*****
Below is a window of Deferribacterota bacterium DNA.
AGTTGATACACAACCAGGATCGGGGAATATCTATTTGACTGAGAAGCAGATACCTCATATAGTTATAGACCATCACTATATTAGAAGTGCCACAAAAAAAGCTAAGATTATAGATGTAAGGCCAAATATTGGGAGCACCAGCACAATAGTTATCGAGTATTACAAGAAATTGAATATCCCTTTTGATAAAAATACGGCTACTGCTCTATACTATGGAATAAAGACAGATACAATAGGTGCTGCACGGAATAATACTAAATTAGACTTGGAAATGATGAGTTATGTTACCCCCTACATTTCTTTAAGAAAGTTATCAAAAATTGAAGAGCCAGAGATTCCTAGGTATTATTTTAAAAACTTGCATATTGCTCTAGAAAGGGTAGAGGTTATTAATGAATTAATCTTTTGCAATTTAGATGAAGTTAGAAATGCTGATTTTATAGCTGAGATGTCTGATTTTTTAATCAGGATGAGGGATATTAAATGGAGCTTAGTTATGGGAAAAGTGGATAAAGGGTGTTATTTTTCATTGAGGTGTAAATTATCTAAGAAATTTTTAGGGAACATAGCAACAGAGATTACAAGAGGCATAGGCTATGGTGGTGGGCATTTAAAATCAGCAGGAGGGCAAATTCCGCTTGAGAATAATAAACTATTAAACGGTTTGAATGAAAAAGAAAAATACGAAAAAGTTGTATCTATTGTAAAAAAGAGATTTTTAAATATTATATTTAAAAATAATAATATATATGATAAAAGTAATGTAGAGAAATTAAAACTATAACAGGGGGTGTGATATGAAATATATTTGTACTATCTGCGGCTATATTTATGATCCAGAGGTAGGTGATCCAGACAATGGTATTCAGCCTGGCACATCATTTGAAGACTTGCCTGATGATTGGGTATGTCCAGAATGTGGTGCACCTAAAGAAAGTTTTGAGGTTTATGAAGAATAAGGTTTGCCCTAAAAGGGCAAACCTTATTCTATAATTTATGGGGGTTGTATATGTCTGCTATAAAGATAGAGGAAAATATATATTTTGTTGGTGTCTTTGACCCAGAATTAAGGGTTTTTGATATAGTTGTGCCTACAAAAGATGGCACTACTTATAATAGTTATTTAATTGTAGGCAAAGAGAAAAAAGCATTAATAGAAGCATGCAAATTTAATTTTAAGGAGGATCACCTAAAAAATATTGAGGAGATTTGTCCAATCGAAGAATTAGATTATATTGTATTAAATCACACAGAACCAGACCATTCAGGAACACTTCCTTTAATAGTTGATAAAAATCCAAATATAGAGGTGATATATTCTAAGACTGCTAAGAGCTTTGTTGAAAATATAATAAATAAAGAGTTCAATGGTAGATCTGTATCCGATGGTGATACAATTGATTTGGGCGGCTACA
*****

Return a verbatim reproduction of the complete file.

Below is a window of Deferribacterota bacterium DNA.
AGTTGATACACAACCAGGATCGGGGAATATCTATTTGACTGAGAAGCAGATACCTCATATAGTTATAGACCATCACTATATTAGAAGTGCCACAAAAAAAGCTAAGATTATAGATGTAAGGCCAAATATTGGGAGCACCAGCACAATAGTTATCGAGTATTACAAGAAATTGAATATCCCTTTTGATAAAAATACGGCTACTGCTCTATACTATGGAATAAAGACAGATACAATAGGTGCTGCACGGAATAATACTAAATTAGACTTGGAAATGATGAGTTATGTTACCCCCTACATTTCTTTAAGAAAGTTATCAAAAATTGAAGAGCCAGAGATTCCTAGGTATTATTTTAAAAACTTGCATATTGCTCTAGAAAGGGTAGAGGTTATTAATGAATTAATCTTTTGCAATTTAGATGAAGTTAGAAATGCTGATTTTATAGCTGAGATGTCTGATTTTTTAATCAGGATGAGGGATATTAAATGGAGCTTAGTTATGGGAAAAGTGGATAAAGGGTGTTATTTTTCATTGAGGTGTAAATTATCTAAGAAATTTTTAGGGAACATAGCAACAGAGATTACAAGAGGCATAGGCTATGGTGGTGGGCATTTAAAATCAGCAGGAGGGCAAATTCCGCTTGAGAATAATAAACTATTAAACGGTTTGAATGAAAAAGAAAAATACGAAAAAGTTGTATCTATTGTAAAAAAGAGATTTTTAAATATTATATTTAAAAATAATAATATATATGATAAAAGTAATGTAGAGAAATTAAAACTATAACAGGGGGTGTGATATGAAATATATTTGTACTATCTGCGGCTATATTTATGATCCAGAGGTAGGTGATCCAGACAATGGTATTCAGCCTGGCACATCATTTGAAGACTTGCCTGATGATTGGGTATGTCCAGAATGTGGTGCACCTAAAGAAAGTTTTGAGGTTTATGAAGAATAAGGTTTGCCCTAAAAGGGCAAACCTTATTCTATAATTTATGGGGGTTGTATATGTCTGCTATAAAGATAGAGGAAAATATATATTTTGTTGGTGTCTTTGACCCAGAATTAAGGGTTTTTGATATAGTTGTGCCTACAAAAGATGGCACTACTTATAATAGTTATTTAATTGTAGGCAAAGAGAAAAAAGCATTAATAGAAGCATGCAAATTTAATTTTAAGGAGGATCACCTAAAAAATATTGAGGAGATTTGTCCAATCGAAGAATTAGATTATATTGTATTAAATCACACAGAACCAGACCATTCAGGAACACTTCCTTTAATAGTTGATAAAAATCCAAATATAGAGGTGATATATTCTAAGACTGCTAAGAGCTTTGTTGAAAATATAATAAATAAAGAGTTCAATGGTAGATCTGTATCCGATGGTGATACAATTGATTTGGGCGGCTACA